A Walmart employee with Down syndrome who was fired for excessive absenteeism was awarded $150,000 in compensatory damages and a whopping $125 million in punitive damages following a four-day jury trial in Green Bay, Wis.
The former employee alleged the chain discriminated against her and failed to accommodate her when it changed her schedule after it implemented a new computer system. The schedule change caused her to have attendance issues that ended in her termination. She sought to be rehired after getting fired, but Walmart failed to do so.
The Equal Employment Opportunity Commission, which sued on her behalf, alleged she was denied rehire because of her disability and her need for reasonable accommodations.
The jury deliberated just three hours before rendering its verdict.
According to the EEOC, the jury determined that Walmart failed to accommodate the employee and then fired her because of her disability. Her job as a sales associate was to fold towels, clean aisles, process returns, and greet customers.
The EEOC alleged Walmart changed her longstanding work schedule that, for a person with a disability such as Down syndrome, made complying very difficult. The employee requested her start and end times be adjusted by only 60 to 90 minutes. She wanted to be returned to her prior schedule.
Instead of accommodating the employee, the EEOC alleged Walmart fired her. The employee had 16 years’ worth of consistent positive performance evaluations.
“The substantial jury verdict in this case sends a strong message to employers that disability discrimination is unacceptable in our nation’s workplaces,” said Charlotte A. Burrows, chair of the EEOC, of the verdict. “All of those who come forward to ensure the right to a workplace free of discrimination do a service to our nation.”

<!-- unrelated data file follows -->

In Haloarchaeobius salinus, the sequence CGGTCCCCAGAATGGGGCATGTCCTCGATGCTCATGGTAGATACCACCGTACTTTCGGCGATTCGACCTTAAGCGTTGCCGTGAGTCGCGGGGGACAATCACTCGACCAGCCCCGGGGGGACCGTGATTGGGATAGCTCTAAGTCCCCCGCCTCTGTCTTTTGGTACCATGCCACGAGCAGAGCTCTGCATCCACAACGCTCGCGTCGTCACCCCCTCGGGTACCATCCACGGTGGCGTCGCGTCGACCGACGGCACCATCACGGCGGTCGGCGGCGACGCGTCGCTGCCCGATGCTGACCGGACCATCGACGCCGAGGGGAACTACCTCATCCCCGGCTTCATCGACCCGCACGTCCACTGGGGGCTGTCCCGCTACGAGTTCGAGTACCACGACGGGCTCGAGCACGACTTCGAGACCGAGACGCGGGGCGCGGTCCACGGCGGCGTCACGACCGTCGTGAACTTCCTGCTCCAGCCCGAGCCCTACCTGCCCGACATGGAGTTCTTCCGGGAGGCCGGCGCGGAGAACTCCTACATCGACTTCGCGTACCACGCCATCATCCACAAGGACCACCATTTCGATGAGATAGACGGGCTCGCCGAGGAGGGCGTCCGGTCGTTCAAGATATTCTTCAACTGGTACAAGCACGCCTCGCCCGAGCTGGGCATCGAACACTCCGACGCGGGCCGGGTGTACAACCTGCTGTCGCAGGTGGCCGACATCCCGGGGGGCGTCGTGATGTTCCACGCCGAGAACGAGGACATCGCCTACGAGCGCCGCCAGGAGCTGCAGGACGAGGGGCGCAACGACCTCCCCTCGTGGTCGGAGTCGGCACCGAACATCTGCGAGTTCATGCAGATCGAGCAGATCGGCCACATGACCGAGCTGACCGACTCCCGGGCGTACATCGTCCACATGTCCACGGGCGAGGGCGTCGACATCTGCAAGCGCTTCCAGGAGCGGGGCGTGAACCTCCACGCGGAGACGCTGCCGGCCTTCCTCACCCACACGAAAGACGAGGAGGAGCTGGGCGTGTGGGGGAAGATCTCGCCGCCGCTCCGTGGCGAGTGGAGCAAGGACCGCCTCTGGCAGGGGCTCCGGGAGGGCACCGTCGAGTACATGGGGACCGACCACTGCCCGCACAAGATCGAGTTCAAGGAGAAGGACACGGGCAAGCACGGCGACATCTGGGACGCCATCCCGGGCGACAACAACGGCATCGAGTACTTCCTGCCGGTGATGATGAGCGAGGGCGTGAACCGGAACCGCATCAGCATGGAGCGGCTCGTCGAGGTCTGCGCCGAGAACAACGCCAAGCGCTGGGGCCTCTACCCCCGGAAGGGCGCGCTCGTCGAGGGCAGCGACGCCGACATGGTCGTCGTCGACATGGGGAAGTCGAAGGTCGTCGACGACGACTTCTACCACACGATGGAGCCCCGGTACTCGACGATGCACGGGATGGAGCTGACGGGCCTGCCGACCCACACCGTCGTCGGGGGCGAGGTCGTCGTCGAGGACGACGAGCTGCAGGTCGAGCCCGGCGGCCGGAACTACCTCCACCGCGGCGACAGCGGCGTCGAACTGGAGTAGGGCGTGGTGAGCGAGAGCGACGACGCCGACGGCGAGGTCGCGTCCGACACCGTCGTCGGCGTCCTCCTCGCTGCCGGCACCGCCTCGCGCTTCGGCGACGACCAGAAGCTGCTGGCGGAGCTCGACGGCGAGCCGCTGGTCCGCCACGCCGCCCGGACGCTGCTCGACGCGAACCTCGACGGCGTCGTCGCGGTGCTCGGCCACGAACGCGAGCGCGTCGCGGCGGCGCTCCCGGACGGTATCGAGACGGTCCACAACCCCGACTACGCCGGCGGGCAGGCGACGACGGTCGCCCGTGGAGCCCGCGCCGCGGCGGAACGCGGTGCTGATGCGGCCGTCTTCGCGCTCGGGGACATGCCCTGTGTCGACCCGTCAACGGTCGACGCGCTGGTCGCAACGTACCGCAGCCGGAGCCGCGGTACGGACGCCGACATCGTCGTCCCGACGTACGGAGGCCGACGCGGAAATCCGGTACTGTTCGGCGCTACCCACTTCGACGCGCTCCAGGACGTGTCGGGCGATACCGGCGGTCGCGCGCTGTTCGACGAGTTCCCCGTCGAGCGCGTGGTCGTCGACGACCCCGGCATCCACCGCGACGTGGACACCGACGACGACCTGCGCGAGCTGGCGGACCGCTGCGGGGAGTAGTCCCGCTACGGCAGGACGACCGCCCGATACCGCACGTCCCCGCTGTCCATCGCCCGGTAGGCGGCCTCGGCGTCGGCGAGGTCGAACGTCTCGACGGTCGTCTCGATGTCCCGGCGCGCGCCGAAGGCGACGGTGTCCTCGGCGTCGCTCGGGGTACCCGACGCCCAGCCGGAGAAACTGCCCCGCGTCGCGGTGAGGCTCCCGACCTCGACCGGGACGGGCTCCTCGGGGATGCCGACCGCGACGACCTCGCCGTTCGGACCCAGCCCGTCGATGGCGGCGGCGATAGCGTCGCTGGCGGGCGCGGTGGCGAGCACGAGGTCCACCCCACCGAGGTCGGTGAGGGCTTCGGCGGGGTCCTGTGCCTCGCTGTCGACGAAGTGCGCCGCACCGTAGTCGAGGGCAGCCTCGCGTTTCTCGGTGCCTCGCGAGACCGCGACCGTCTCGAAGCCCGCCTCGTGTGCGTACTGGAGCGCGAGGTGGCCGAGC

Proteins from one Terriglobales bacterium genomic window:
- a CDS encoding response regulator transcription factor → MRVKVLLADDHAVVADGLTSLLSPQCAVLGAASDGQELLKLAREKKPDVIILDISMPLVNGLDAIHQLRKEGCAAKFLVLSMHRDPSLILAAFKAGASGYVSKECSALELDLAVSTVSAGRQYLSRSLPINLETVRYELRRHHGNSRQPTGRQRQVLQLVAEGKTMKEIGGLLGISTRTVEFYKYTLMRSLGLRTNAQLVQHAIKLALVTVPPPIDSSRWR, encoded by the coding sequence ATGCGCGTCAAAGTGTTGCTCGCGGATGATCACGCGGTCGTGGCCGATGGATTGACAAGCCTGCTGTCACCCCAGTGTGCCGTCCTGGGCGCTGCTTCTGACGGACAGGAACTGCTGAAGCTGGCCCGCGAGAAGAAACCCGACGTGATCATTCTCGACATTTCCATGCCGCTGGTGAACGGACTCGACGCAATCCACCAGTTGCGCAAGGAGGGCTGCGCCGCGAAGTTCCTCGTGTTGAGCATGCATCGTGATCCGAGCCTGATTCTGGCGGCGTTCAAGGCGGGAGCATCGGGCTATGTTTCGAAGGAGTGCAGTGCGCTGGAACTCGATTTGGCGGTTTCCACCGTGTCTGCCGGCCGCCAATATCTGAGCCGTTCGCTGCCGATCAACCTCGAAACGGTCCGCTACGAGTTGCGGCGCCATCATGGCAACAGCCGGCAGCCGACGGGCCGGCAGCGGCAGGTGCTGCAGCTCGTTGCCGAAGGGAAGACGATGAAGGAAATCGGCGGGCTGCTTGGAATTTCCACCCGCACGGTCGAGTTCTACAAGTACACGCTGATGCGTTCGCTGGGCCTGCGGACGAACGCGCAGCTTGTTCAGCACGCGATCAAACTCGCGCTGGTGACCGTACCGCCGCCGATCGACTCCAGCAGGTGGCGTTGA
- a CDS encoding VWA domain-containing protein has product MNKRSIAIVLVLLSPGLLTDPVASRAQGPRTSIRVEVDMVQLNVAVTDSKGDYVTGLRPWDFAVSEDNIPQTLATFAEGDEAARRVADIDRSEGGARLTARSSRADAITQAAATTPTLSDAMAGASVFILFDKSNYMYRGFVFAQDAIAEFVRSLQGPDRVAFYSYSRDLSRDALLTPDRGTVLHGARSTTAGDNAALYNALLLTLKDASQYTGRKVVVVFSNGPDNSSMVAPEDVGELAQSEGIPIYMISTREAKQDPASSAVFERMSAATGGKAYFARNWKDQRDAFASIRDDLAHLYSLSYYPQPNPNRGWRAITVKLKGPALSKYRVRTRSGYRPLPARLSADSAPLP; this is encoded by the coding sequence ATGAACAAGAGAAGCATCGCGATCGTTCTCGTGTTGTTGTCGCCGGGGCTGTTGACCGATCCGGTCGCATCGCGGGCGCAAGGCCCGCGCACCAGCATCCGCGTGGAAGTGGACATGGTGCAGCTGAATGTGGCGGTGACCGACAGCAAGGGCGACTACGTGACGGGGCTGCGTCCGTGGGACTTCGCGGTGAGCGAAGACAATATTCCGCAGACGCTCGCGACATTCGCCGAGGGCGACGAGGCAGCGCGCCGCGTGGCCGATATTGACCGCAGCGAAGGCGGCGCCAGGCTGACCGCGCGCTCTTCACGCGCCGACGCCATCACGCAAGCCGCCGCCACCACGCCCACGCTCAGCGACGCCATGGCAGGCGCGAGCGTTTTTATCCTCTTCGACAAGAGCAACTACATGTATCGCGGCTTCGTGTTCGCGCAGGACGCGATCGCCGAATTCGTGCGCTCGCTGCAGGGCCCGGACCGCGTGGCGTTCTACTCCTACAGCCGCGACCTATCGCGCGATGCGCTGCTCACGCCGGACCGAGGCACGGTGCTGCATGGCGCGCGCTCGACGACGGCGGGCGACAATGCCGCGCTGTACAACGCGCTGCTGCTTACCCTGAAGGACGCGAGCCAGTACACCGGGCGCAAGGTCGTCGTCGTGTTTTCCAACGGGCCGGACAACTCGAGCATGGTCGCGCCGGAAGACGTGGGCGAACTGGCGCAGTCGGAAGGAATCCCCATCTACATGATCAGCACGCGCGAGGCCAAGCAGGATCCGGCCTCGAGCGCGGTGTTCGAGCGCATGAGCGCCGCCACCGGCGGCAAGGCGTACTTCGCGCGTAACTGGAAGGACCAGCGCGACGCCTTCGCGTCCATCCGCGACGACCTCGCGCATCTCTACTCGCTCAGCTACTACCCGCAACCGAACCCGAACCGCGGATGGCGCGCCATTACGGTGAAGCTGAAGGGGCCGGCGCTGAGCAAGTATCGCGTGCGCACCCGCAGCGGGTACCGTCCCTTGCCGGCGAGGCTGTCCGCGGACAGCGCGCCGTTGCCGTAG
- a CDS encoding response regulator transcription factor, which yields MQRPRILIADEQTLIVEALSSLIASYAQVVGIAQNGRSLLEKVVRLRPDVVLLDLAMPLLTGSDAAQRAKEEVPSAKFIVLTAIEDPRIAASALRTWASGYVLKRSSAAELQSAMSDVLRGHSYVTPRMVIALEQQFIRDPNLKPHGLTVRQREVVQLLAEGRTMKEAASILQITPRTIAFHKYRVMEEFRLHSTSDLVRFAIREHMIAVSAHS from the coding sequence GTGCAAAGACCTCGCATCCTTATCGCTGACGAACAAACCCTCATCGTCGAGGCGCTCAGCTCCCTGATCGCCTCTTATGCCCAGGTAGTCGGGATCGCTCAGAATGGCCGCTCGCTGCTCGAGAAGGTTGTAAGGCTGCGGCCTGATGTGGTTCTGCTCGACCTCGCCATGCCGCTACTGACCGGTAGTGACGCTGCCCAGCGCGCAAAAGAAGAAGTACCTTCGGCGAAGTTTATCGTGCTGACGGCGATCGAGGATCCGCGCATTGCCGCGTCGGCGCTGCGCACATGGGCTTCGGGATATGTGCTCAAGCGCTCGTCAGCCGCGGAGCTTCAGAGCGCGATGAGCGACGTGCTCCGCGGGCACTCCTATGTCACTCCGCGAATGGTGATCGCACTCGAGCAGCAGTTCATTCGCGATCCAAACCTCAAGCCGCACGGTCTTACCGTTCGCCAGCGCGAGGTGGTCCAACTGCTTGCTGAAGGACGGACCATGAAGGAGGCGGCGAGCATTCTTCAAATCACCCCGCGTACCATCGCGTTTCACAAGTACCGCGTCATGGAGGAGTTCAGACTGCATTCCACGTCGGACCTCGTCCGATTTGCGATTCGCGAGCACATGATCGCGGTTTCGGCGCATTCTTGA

The EEOC’s regional attorney said, “The jury here recognized, and apparently was quite offended, that Ms. Spaeth [the employee] lost her job because of needless — and unlawful — inflexibility on the part of Walmart.”
Federal law caps compensatory and punitive damages in these types of cases to $300,000 for employers of this size. Therefore, the verdict likely will be reduced to the cap.
Under the recent state expansion to the Virginia Human Rights Act, employers with six or more employees can be liable for unlimited compensatory damages and $350,000 in punitive damages, in addition to attorney’s fees and other relief. This verdict will likely persuade attorneys to file in Virginia state courts to avoid the caps provided in federal law.
Employers need to address their practices around providing reasonable accommodations and provide notice to new and current employees of their right to reasonable accommodations for disabilities. They also need to engage in the interactive process and offer flexible solutions while not removing any essential job functions or performance measurements.